Stein Collectors International, Inc.
by Ginger Gehres
|The Painting Dwarf
by Heinrich Schlitt - Wiesbaden Museum
A Rose by any other name may still smell just as sweet, but these little folk take a dim view at being called names other than their own. Neither gnome nor dwarf, elf, brownie or fairy be the Heinzelmännchen are what they are you see?
Because these are the secret, hidden people of old:
True, the name can seem a bit daunting to the untrained eye. But break it down, say it a few times out loud and it will become much easier. Honestly. Heinzelmännchen, or Heinzelmaennchen in new German, is pronounced pretty much like "Hine-tzel-men-shen."
According to tales, theorists, bedtime stories from wise Omas (grandmothers) and more, the Heinzelmännchen originated in Germany and Austria hundreds of years ago. There are often references to their originating from an area deep in a forest in Central Europe that the Romans had been unable to conquer - no matter how hard they tried.
Some believe the Heinzelmännchen are still around. They are the secret people, a highly talented and industrious lot who came out of their hiding places at night to do the work, or chores, of deserving humans. Frequently seen as helpful, they may also appear as mischievous or even mean. Their stature in lore has ranged from that of insect size to the height of a man. Their homes are thought to have been deep in the forests under the roots of trees and underground.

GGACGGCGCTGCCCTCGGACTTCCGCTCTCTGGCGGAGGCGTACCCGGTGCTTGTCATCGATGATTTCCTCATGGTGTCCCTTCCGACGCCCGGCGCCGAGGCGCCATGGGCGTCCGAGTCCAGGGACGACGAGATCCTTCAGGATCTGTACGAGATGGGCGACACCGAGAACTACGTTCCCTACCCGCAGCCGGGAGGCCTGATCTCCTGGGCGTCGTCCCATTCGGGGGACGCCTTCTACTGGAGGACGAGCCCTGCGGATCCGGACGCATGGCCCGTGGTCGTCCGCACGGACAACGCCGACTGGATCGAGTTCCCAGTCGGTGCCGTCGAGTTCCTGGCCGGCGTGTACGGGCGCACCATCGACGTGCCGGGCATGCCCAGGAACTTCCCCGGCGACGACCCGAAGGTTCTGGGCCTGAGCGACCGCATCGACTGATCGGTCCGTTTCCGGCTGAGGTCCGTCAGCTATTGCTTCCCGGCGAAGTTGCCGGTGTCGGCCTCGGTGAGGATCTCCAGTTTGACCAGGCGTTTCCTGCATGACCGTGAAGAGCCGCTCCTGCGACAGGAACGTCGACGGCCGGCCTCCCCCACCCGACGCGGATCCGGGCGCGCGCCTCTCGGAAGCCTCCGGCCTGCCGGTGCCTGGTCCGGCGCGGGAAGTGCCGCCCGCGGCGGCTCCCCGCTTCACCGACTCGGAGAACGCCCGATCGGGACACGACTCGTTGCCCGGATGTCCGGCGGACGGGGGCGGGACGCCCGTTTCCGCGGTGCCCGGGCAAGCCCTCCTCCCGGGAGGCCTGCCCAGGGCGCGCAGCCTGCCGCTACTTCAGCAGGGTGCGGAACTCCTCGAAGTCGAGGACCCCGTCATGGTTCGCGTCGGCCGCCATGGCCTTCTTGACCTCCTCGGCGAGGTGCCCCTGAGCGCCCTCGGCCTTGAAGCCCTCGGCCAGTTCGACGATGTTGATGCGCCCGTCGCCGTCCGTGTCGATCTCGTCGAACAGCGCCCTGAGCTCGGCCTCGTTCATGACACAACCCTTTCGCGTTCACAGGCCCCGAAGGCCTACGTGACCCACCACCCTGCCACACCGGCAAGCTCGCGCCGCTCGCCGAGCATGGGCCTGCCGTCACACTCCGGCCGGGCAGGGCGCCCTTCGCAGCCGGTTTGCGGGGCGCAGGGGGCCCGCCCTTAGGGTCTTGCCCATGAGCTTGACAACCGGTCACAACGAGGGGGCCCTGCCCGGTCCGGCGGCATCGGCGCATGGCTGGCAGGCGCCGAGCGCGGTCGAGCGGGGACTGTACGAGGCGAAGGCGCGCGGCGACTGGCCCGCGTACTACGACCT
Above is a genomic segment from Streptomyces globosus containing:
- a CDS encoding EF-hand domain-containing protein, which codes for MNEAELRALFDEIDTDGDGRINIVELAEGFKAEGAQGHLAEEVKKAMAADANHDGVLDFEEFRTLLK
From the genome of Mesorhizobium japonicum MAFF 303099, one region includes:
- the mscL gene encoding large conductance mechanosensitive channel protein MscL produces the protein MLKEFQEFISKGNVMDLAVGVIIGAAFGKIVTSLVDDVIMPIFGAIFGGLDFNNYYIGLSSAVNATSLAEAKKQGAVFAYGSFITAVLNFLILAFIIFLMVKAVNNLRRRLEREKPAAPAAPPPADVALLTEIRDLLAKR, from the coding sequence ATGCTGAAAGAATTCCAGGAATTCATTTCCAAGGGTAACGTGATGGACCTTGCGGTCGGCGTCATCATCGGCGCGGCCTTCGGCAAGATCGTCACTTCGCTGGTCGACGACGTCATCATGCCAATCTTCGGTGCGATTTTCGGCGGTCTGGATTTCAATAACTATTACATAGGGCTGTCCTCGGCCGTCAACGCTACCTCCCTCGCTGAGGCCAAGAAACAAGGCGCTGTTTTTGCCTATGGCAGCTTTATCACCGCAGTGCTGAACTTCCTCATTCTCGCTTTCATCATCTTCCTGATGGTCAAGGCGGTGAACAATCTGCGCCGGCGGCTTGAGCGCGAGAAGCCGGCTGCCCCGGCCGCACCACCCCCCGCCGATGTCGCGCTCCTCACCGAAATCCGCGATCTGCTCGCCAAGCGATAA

References to Die Heinzelmännchen:
Heinrich Schlitt, one of the most popular Mettlach artists of all time, loved portraying these wonderful creatures on steins. He painted in oils and produced artwork for postcards as well. Professor J.A. Schmoll described Heinrich as the "Walt Disney of the 19th Century." He, among many other German artists in a multitude of companies, have helped to "capture" the Heinzelmännchen for future generations to enjoy.
"Heinzelmännchen," Prosit, Stein Collectors International, Inc. September, 1990.
"A Rebuttal: Heinzelmännchen," Prosit, Stein Collectors International, Inc. June, 1991.
"The Cölln - Cologne Connection," Prosit, Stein Collectors International, Inc. December, 1991.
Schmoll, J.A. and Thomas, Therese, "Heinrich Schlitt 1849 - 1923", Villeroy & Boch, 1990
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